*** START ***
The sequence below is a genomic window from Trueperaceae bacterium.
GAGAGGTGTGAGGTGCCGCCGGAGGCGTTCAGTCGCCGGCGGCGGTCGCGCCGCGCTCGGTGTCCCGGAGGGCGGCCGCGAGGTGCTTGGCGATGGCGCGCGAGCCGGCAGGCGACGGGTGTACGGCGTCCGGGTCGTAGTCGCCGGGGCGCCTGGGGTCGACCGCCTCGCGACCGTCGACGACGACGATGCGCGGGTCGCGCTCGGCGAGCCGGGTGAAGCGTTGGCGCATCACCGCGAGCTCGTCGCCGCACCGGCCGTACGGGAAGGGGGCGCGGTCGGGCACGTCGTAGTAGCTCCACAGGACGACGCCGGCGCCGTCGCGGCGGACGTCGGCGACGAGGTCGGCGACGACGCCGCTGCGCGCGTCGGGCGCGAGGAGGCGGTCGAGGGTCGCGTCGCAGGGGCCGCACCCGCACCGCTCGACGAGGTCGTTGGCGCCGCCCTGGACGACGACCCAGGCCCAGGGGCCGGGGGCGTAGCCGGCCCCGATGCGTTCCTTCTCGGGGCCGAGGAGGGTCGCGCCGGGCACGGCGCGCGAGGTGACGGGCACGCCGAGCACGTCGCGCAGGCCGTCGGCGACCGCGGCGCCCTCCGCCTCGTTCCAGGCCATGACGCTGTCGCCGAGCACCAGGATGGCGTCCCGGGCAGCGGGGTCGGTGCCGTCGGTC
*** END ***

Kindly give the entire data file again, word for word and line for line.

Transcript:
The sequence below is a genomic window from Trueperaceae bacterium.
GAGAGGTGTGAGGTGCCGCCGGAGGCGTTCAGTCGCCGGCGGCGGTCGCGCCGCGCTCGGTGTCCCGGAGGGCGGCCGCGAGGTGCTTGGCGATGGCGCGCGAGCCGGCAGGCGACGGGTGTACGGCGTCCGGGTCGTAGTCGCCGGGGCGCCTGGGGTCGACCGCCTCGCGACCGTCGACGACGACGATGCGCGGGTCGCGCTCGGCGAGCCGGGTGAAGCGTTGGCGCATCACCGCGAGCTCGTCGCCGCACCGGCCGTACGGGAAGGGGGCGCGGTCGGGCACGTCGTAGTAGCTCCACAGGACGACGCCGGCGCCGTCGCGGCGGACGTCGGCGACGAGGTCGGCGACGACGCCGCTGCGCGCGTCGGGCGCGAGGAGGCGGTCGAGGGTCGCGTCGCAGGGGCCGCACCCGCACCGCTCGACGAGGTCGTTGGCGCCGCCCTGGACGACGACCCAGGCCCAGGGGCCGGGGGCGTAGCCGGCCCCGATGCGTTCCTTCTCGGGGCCGAGGAGGGTCGCGCCGGGCACGGCGCGCGAGGTGACGGGCACGCCGAGCACGTCGCGCAGGCCGTCGGCGACCGCGGCGCCCTCCGCCTCGTTCCAGGCCATGACGCTGTCGCCGAGCACCAGGATGGCGTCCCGGGCAGCGGGGTCGGTGCCGTCGGTC